Category Archives: Motherboards

The Solid State PC

A silent PC is one that makes absolutely no noise, and by necessity has no moving parts (including fans). Such systems usually use very low-end hardware limited to trivial tasks such as running a cash register. The system introduced today, a Solid-State PC (SSPC) is a powerful quad-core i5 PC which runs most software faster than the majority of modern PCs, yet uses less than 25W idle.

Continue reading The Solid State PC

Strange PC flakiness solved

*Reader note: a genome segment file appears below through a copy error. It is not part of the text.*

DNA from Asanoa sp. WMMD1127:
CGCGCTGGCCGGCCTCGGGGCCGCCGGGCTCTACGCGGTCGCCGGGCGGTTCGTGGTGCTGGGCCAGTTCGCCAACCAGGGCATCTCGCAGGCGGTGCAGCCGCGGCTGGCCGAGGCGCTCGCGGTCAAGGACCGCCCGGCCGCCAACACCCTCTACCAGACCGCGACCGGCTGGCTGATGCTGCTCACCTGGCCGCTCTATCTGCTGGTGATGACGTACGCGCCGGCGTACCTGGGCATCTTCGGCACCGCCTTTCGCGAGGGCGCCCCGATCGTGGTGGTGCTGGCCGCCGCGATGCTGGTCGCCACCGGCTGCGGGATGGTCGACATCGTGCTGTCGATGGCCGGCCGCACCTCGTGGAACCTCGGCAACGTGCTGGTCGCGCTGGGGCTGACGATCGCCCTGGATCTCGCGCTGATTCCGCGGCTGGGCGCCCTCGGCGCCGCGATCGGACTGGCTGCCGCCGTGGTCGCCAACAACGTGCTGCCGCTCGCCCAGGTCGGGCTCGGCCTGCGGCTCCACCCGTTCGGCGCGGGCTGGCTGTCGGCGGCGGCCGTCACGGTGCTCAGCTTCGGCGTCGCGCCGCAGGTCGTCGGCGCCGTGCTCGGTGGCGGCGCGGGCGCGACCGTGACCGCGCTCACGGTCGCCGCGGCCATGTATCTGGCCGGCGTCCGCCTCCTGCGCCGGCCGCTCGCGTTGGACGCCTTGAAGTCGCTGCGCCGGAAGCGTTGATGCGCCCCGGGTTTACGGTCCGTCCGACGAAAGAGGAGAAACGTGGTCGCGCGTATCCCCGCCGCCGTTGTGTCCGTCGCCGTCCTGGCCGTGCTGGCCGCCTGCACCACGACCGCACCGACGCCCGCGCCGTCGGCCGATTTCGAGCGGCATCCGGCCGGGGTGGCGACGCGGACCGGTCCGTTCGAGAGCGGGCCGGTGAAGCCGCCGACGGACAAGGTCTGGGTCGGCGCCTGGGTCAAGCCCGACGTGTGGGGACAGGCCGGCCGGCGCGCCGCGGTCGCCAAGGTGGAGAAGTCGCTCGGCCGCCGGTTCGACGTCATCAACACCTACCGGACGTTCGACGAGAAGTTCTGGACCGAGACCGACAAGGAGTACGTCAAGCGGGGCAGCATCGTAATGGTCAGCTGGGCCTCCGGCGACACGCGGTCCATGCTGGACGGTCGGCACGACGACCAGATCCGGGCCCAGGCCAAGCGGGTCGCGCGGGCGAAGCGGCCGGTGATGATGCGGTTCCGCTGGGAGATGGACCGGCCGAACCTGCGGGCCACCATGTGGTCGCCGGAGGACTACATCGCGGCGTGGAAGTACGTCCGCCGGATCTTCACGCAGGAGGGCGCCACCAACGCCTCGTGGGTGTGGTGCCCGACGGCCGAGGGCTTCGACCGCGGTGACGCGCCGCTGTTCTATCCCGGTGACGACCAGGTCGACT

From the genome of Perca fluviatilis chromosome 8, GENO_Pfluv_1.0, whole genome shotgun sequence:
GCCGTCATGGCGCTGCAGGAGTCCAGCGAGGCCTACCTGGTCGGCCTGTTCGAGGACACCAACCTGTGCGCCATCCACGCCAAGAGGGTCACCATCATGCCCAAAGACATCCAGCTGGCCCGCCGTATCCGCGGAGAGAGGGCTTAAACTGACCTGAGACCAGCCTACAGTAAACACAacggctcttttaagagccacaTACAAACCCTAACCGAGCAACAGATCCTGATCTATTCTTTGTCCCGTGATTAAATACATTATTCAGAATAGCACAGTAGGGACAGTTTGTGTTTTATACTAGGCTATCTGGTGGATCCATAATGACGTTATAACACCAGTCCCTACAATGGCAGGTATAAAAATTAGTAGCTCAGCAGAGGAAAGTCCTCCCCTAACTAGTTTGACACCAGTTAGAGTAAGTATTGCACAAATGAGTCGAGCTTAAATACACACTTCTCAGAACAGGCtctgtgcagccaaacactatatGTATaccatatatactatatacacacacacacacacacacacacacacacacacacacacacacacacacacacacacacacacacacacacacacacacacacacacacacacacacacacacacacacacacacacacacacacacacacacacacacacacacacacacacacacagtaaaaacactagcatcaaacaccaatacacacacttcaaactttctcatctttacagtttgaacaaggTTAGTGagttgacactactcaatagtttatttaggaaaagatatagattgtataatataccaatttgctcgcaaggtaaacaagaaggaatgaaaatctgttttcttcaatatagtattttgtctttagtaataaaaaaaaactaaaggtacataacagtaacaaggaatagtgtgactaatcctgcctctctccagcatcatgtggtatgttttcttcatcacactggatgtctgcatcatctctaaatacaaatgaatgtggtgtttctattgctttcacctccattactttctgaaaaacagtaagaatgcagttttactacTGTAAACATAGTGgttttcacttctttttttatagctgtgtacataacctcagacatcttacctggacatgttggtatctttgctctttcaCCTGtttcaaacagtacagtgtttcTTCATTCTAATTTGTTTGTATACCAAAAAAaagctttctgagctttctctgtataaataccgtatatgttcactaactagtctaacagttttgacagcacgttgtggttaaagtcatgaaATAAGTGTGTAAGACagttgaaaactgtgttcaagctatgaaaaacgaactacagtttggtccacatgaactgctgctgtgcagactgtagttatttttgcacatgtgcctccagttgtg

I recently had a strange problem with one of my PCs. It was acting slow and sluggish, then the RAID 1 dropped a drive out saying it was failed (I’ve used RAID 1 on all my PCs for a while now, an dI highly recommend it). I shut down, inspected the failed drive, and turned the PC back up again, and it wouldn’t boot. No matter what I did, it wouldn’t come up. The next morning, it had shut itself off, and when I turned it on, it worked perfectly fine… and then shut itself off again after about 30 minutes. Clearly, I had a heat-related issue. But I wasn’t seeing any of the symptoms of CPU overheating, like random reboots or application errors; the expected shutdown was the only CPU-heat symptom, while the rest of the problems (drive errors, for example) pointed to motherboard issues. I installed the MB tools to monitor it, and it was clear that the CPU was indeed overheating; it hit 97 C within about 10 minutes of booting! Eventually, the PC refused to boot. I ordered a new motherboard, and thanks to Amazon Prime, it would be delivered less than 24 hours later for only $3.99 S/H.